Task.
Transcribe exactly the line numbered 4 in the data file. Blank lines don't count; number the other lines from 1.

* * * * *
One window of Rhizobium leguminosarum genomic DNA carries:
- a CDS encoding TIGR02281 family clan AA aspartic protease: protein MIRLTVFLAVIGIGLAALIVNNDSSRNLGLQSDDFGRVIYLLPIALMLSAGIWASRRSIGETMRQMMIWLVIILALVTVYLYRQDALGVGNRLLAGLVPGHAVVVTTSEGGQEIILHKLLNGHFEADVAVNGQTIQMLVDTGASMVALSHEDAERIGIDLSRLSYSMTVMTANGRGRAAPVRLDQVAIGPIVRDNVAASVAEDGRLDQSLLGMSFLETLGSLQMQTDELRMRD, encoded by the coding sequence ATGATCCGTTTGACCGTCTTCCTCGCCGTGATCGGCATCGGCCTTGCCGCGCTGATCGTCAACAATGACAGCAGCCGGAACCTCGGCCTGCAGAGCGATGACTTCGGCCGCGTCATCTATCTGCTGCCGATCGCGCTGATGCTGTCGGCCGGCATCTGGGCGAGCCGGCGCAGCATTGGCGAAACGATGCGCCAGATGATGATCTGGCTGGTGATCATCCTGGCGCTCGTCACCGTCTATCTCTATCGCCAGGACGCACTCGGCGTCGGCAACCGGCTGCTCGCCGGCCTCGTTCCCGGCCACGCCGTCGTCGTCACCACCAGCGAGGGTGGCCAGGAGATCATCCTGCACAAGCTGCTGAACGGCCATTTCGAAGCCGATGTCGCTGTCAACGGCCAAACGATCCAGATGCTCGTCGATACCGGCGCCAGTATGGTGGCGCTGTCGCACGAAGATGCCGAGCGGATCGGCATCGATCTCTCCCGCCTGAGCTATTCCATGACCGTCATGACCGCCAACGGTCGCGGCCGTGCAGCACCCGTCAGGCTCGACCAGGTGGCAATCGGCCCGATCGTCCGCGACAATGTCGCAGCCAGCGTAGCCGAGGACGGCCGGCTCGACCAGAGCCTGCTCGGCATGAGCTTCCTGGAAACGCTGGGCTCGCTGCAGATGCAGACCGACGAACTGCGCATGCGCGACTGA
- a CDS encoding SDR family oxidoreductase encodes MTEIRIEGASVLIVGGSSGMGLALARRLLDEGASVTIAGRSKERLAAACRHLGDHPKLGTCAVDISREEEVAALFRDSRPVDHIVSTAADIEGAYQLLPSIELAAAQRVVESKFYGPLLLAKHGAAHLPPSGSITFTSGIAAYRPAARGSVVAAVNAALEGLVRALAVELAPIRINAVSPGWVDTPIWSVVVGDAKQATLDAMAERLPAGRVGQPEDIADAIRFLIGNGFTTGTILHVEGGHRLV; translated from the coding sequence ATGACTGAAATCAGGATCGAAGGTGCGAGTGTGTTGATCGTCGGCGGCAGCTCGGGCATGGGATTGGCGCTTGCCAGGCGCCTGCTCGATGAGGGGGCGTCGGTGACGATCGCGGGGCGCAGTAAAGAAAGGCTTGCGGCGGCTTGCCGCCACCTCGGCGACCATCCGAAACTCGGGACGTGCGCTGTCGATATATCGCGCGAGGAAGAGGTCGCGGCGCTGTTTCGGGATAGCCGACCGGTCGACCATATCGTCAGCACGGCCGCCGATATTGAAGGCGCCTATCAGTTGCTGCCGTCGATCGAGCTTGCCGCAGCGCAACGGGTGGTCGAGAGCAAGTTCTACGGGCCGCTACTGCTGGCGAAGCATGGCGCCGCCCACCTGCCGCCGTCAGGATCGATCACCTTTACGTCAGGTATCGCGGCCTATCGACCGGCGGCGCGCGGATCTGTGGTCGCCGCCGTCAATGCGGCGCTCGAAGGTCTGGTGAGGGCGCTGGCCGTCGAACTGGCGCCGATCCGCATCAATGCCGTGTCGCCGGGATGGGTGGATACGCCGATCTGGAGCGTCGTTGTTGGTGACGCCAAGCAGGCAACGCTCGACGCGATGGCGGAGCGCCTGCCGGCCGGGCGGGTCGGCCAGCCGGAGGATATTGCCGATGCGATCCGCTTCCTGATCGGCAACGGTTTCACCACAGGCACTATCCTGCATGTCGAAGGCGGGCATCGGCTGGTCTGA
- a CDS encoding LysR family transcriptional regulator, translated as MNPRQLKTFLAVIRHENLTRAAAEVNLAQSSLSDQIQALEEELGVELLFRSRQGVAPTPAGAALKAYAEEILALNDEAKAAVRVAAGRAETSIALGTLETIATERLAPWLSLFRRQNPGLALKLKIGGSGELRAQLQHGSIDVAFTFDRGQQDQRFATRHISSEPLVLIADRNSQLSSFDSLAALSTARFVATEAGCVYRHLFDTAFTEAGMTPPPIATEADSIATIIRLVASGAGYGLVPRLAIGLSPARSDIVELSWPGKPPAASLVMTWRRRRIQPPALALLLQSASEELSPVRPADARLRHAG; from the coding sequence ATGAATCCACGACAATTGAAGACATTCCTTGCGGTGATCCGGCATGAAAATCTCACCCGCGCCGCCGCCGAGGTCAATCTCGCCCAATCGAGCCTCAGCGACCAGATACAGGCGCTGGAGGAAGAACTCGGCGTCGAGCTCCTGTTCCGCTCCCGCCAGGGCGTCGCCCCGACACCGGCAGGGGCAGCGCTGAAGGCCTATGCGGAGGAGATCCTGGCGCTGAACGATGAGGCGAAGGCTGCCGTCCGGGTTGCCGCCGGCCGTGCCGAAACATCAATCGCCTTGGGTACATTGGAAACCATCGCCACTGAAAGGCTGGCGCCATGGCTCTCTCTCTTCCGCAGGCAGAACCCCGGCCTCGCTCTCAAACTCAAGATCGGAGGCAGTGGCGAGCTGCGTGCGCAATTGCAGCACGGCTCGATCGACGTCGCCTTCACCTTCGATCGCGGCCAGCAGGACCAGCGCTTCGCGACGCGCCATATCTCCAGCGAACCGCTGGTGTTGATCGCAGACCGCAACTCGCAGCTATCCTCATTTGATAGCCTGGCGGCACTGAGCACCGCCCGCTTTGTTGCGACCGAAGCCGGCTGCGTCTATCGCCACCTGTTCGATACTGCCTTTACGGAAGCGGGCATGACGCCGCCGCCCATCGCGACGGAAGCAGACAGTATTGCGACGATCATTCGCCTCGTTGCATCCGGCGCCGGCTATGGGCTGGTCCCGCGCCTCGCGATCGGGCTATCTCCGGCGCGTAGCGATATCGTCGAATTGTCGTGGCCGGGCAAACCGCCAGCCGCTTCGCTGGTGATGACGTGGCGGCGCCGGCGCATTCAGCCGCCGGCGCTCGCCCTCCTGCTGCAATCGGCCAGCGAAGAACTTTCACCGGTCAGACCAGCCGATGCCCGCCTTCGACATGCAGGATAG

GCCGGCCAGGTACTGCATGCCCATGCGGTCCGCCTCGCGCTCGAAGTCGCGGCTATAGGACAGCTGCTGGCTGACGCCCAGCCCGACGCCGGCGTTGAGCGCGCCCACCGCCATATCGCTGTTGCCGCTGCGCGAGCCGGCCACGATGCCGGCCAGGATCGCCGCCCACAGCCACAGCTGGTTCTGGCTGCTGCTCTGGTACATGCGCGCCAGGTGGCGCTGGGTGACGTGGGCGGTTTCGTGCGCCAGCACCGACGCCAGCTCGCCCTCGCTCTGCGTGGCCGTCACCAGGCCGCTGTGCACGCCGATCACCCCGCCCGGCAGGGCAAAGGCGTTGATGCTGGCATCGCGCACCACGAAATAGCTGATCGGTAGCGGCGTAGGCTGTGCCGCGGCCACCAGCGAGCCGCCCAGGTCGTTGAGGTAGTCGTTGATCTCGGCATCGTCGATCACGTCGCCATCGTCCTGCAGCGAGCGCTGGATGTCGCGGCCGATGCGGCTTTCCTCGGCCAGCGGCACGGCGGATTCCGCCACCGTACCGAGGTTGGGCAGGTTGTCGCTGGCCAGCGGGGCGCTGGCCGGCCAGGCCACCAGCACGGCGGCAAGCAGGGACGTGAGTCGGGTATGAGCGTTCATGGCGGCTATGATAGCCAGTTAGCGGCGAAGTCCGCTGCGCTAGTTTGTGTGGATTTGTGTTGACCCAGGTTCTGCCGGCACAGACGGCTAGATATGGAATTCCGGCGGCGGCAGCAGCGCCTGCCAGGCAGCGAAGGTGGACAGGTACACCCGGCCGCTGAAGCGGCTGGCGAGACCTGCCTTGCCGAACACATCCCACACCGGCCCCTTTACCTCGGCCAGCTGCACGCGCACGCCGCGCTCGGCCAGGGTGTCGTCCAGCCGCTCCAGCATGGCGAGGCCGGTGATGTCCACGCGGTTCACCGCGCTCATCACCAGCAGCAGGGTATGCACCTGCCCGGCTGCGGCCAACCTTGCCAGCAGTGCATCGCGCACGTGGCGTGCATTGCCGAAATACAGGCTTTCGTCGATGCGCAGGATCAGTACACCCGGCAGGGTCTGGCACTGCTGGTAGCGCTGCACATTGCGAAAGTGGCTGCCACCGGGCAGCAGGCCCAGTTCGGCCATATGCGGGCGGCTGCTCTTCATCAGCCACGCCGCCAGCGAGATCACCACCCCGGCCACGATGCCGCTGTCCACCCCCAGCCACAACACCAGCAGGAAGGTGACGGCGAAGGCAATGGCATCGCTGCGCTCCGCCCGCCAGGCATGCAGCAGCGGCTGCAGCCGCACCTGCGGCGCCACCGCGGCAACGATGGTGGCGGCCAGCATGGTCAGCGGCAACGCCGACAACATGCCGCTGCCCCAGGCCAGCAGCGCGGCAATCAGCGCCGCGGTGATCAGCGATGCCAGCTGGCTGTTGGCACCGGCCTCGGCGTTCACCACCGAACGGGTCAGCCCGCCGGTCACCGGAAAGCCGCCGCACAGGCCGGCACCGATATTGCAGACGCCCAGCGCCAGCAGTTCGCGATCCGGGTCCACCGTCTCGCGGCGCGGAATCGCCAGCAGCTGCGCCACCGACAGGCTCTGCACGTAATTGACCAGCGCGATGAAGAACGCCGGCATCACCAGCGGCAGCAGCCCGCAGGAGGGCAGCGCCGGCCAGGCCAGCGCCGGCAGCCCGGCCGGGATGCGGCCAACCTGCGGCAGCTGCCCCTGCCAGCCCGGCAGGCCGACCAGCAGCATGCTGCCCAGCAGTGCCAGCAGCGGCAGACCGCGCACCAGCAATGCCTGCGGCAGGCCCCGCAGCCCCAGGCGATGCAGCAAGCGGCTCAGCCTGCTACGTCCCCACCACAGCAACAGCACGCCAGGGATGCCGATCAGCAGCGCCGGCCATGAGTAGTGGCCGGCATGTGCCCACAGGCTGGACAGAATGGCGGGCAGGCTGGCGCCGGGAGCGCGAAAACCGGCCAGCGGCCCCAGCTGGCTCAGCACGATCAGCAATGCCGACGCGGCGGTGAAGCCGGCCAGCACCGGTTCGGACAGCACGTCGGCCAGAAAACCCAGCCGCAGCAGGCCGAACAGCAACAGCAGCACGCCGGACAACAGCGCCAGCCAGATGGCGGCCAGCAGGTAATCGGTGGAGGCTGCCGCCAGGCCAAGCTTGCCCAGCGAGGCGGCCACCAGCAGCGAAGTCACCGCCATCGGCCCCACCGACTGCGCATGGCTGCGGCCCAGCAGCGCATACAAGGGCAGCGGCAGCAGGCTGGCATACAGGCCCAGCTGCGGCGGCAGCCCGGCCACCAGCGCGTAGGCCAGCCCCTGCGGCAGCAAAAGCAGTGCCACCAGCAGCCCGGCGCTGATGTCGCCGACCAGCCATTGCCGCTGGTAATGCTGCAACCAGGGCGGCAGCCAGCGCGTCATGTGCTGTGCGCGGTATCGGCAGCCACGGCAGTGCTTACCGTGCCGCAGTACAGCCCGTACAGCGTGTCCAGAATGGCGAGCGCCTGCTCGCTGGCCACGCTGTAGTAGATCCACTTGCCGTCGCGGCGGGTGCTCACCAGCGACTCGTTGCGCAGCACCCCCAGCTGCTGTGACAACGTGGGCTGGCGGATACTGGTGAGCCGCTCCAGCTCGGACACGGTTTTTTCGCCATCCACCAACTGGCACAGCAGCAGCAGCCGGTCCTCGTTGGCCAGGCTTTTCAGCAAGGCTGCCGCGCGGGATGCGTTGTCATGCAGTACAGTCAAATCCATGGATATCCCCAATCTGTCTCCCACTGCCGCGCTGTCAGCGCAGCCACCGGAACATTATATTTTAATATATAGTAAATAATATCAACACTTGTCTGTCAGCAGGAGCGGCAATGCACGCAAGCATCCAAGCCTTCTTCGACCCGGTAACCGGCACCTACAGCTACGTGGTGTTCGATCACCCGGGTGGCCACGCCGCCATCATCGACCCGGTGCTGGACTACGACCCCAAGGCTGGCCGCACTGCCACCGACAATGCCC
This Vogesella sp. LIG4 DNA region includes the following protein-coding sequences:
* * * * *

- a CDS encoding LysR family transcriptional regulator, translated as MNPRQLKTFLAVIRHENLTRAAAEVNLAQSSLSDQIQALEEELGVELLFRSRQGVAPTPAGAALKAYAEEILALNDEAKAAVRVAAGRAETSIALGTLETIATERLAPWLSLFRRQNPGLALKLKIGGSGELRAQLQHGSIDVAFTFDRGQQDQRFATRHISSEPLVLIADRNSQLSSFDSLAALSTARFVATEAGCVYRHLFDTAFTEAGMTPPPIATEADSIATIIRLVASGAGYGLVPRLAIGLSPARSDIVELSWPGKPPAASLVMTWRRRRIQPPALALLLQSASEELSPVRPADARLRHAG; from the coding sequence ATGAATCCACGACAATTGAAGACATTCCTTGCGGTGATCCGGCATGAAAATCTCACCCGCGCCGCCGCCGAGGTCAATCTCGCCCAATCGAGCCTCAGCGACCAGATACAGGCGCTGGAGGAAGAACTCGGCGTCGAGCTCCTGTTCCGCTCCCGCCAGGGCGTCGCCCCGACACCGGCAGGGGCAGCGCTGAAGGCCTATGCGGAGGAGATCCTGGCGCTGAACGATGAGGCGAAGGCTGCCGTCCGGGTTGCCGCCGGCCGTGCCGAAACATCAATCGCCTTGGGTACATTGGAAACCATCGCCACTGAAAGGCTGGCGCCATGGCTCTCTCTCTTCCGCAGGCAGAACCCCGGCCTCGCTCTCAAACTCAAGATCGGAGGCAGTGGCGAGCTGCGTGCGCAATTGCAGCACGGCTCGATCGACGTCGCCTTCACCTTCGATCGCGGCCAGCAGGACCAGCGCTTCGCGACGCGCCATATCTCCAGCGAACCGCTGGTGTTGATCGCAGACCGCAACTCGCAGCTATCCTCATTTGATAGCCTGGCGGCACTGAGCACCGCCCGCTTTGTTGCGACCGAAGCCGGCTGCGTCTATCGCCACCTGTTCGATACTGCCTTTACGGAAGCGGGCATGACGCCGCCGCCCATCGCGACGGAAGCAGACAGTATTGCGACGATCATTCGCCTCGTTGCATCCGGCGCCGGCTATGGGCTGGTCCCGCGCCTCGCGATCGGGCTATCTCCGGCGCGTAGCGATATCGTCGAATTGTCGTGGCCGGGCAAACCGCCAGCCGCTTCGCTGGTGATGACGTGGCGGCGCCGGCGCATTCAGCCGCCGGCGCTCGCCCTCCTGCTGCAATCGGCCAGCGAAGAACTTTCACCGGTCAGACCAGCCGATGCCCGCCTTCGACATGCAGGATAG